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"I was lucky to do what I did. How many people ever get to do something they really believe in" Terry Fox (July 28, 1958 - June 28, 1981)
In 1977 Terry Fox was diagnosed as having osteogenic sarcoma, a form of bone cancer. His right leg was amputated six inches above his knee.
Terry's dream was to run across Canada and raise awareness for cancer and one dollar from each Canadian for cancer research. His 'Marathon of Hope' reached that goal with $24.17 M donated.
Terry dipped his artificial foot in the Atlantic Ocean off St. John's, Newfoundland, on April 12, 1980. He ran about 42 kilometres each day (26 miles) no matter the weather – freezing rain, high winds, even snow. In August Terry passed through Sudbury, the halfway mark on his journey west to the Pacific.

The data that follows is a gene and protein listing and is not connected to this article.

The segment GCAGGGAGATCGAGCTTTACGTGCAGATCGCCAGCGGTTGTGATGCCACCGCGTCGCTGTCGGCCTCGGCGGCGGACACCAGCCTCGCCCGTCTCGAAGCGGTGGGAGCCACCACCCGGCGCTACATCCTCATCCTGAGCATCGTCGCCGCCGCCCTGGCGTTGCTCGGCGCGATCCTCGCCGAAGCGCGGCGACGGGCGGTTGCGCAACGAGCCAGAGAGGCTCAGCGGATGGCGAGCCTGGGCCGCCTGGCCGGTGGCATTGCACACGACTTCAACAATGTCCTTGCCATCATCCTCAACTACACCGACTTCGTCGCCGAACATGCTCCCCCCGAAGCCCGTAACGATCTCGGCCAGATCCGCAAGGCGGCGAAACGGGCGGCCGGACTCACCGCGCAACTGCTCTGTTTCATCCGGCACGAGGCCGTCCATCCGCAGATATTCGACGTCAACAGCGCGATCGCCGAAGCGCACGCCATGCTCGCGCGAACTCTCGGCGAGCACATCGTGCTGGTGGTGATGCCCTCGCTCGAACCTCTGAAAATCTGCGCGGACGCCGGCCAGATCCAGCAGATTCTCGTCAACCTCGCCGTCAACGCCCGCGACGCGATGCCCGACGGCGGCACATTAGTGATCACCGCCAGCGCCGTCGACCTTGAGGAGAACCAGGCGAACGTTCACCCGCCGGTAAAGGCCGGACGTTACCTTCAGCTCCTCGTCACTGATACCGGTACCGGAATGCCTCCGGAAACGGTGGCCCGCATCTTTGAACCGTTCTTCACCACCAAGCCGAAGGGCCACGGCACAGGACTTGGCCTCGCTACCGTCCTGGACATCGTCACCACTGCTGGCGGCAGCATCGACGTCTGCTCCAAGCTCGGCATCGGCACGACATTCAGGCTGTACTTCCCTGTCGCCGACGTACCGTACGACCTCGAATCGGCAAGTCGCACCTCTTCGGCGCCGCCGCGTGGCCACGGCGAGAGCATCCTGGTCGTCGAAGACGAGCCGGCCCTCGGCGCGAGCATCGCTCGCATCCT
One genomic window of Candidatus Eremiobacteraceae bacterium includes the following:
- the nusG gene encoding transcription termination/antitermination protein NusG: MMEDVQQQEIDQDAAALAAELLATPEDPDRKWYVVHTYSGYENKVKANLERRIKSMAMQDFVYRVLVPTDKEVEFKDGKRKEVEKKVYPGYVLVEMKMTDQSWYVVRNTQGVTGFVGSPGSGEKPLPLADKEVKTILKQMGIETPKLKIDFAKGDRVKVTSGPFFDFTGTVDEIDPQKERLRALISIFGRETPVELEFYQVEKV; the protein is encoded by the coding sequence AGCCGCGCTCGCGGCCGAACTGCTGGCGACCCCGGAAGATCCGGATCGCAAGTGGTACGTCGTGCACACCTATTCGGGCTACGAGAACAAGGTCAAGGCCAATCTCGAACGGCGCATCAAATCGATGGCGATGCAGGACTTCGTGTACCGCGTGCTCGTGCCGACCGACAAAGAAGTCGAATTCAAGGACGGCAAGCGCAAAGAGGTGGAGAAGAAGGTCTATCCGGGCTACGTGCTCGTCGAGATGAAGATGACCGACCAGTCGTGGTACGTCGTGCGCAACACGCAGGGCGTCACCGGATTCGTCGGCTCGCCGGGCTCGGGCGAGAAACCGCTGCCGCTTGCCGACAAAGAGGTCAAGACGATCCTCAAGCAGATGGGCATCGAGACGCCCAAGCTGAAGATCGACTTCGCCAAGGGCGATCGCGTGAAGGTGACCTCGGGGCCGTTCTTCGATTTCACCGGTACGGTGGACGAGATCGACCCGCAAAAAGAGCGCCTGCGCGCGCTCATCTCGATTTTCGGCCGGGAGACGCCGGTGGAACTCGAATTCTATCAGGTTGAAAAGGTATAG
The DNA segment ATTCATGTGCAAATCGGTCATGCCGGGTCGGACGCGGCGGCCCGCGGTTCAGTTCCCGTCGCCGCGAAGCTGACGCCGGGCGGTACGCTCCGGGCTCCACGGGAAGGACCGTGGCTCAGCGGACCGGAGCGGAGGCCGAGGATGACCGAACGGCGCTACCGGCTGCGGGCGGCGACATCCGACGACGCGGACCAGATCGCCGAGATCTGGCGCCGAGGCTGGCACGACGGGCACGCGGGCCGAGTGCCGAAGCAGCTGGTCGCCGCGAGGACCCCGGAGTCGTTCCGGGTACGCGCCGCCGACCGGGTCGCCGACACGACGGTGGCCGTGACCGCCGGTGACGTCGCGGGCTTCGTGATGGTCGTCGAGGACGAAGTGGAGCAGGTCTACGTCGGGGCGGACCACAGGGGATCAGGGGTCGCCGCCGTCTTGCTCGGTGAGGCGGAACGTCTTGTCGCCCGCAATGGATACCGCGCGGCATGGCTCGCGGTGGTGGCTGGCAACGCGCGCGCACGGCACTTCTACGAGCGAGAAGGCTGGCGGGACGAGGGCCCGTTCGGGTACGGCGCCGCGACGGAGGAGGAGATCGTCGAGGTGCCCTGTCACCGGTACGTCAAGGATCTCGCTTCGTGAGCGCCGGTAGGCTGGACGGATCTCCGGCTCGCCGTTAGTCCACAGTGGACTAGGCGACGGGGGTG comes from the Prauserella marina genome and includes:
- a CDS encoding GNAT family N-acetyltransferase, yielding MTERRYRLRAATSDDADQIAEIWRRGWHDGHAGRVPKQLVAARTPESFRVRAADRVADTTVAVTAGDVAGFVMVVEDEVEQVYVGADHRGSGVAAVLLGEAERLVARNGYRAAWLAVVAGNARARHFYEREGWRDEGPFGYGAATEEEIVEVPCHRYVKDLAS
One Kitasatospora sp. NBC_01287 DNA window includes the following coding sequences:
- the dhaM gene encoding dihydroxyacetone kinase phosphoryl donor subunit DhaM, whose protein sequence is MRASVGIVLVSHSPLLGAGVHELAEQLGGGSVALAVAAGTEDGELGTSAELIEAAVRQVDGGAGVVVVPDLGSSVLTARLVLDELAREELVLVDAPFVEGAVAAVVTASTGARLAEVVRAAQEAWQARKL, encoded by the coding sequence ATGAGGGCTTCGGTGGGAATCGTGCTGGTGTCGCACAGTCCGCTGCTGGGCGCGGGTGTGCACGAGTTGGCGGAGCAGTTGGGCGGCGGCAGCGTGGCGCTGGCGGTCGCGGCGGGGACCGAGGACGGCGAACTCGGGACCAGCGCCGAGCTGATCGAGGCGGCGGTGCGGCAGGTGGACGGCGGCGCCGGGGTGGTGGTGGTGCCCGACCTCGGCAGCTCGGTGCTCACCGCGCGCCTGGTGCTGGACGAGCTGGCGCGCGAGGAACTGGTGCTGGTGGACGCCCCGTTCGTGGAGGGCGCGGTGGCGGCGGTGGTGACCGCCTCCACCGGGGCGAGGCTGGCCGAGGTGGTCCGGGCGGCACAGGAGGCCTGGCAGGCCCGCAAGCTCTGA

On September 1, chest pains and breathing problems forced him to stop running at a spot along the Trans-Canada Highway northeast of Thunder Bay Ontario. After 143 days and 5,373 kilometres, he announced he would have to postpone the rest of the run, saying "I'm gonna do my very best. I'll fight, I promise I won't give up."
His dream and his energy lives on. Every September communities, schools and businesses across Canada and around the world participate in Terry Fox runs to raise awareness and funds for cancer research. In the 25 years since Terry's run over $400,000,000 has been raised from 'marathons of hope' run in more than 60 countries.